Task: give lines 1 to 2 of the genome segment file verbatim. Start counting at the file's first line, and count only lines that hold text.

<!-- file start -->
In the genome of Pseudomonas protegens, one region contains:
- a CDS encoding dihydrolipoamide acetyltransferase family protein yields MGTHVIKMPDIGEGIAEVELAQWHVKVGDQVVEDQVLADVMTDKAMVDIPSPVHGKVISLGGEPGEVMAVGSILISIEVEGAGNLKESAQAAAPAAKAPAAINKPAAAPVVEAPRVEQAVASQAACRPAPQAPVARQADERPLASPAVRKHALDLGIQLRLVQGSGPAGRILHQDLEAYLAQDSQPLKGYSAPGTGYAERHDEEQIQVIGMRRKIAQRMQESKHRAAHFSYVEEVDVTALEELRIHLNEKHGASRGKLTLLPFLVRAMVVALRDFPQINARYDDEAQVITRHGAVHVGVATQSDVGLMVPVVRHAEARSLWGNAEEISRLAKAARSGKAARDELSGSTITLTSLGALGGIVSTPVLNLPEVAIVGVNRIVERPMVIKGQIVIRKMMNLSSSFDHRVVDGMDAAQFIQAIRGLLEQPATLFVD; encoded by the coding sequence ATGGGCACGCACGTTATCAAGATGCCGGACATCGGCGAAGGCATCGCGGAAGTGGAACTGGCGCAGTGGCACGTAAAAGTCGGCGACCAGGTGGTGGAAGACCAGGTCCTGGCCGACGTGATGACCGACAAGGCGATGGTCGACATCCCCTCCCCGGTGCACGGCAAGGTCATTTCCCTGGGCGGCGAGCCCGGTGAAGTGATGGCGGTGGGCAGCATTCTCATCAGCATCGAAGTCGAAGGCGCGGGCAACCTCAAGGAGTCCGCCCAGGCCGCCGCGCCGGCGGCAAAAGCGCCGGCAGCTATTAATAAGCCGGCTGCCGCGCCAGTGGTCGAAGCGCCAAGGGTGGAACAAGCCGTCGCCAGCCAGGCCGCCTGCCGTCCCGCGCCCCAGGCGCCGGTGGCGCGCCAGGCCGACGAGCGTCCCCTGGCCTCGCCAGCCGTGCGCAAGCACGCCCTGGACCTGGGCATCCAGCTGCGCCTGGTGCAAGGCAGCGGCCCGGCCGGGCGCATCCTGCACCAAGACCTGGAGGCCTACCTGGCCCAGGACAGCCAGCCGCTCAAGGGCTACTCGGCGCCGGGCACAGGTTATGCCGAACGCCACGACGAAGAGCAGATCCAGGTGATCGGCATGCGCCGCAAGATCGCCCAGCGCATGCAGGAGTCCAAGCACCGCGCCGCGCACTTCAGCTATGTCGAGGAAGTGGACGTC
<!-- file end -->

In the genome of Pseudomonas protegens, one region contains:
- a CDS encoding dihydrolipoamide acetyltransferase family protein yields MGTHVIKMPDIGEGIAEVELAQWHVKVGDQVVEDQVLADVMTDKAMVDIPSPVHGKVISLGGEPGEVMAVGSILISIEVEGAGNLKESAQAAAPAAKAPAAINKPAAAPVVEAPRVEQAVASQAACRPAPQAPVARQADERPLASPAVRKHALDLGIQLRLVQGSGPAGRILHQDLEAYLAQDSQPLKGYSAPGTGYAERHDEEQIQVIGMRRKIAQRMQESKHRAAHFSYVEEVDVTALEELRIHLNEKHGASRGKLTLLPFLVRAMVVALRDFPQINARYDDEAQVITRHGAVHVGVATQSDVGLMVPVVRHAEARSLWGNAEEISRLAKAARSGKAARDELSGSTITLTSLGALGGIVSTPVLNLPEVAIVGVNRIVERPMVIKGQIVIRKMMNLSSSFDHRVVDGMDAAQFIQAIRGLLEQPATLFVD; encoded by the coding sequence ATGGGCACGCACGTTATCAAGATGCCGGACATCGGCGAAGGCATCGCGGAAGTGGAACTGGCGCAGTGGCACGTAAAAGTCGGCGACCAGGTGGTGGAAGACCAGGTCCTGGCCGACGTGATGACCGACAAGGCGATGGTCGACATCCCCTCCCCGGTGCACGGCAAGGTCATTTCCCTGGGCGGCGAGCCCGGTGAAGTGATGGCGGTGGGCAGCATTCTCATCAGCATCGAAGTCGAAGGCGCGGGCAACCTCAAGGAGTCCGCCCAGGCCGCCGCGCCGGCGGCAAAAGCGCCGGCAGCTATTAATAAGCCGGCTGCCGCGCCAGTGGTCGAAGCGCCAAGGGTGGAACAAGCCGTCGCCAGCCAGGCCGCCTGCCGTCCCGCGCCCCAGGCGCCGGTGGCGCGCCAGGCCGACGAGCGTCCCCTGGCCTCGCCAGCCGTGCGCAAGCACGCCCTGGACCTGGGCATCCAGCTGCGCCTGGTGCAAGGCAGCGGCCCGGCCGGGCGCATCCTGCACCAAGACCTGGAGGCCTACCTGGCCCAGGACAGCCAGCCGCTCAAGGGCTACTCGGCGCCGGGCACAGGTTATGCCGAACGCCACGACGAAGAGCAGATCCAGGTGATCGGCATGCGCCGCAAGATCGCCCAGCGCATGCAGGAGTCCAAGCACCGCGCCGCGCACTTCAGCTATGTCGAGGAAGTGGACGTC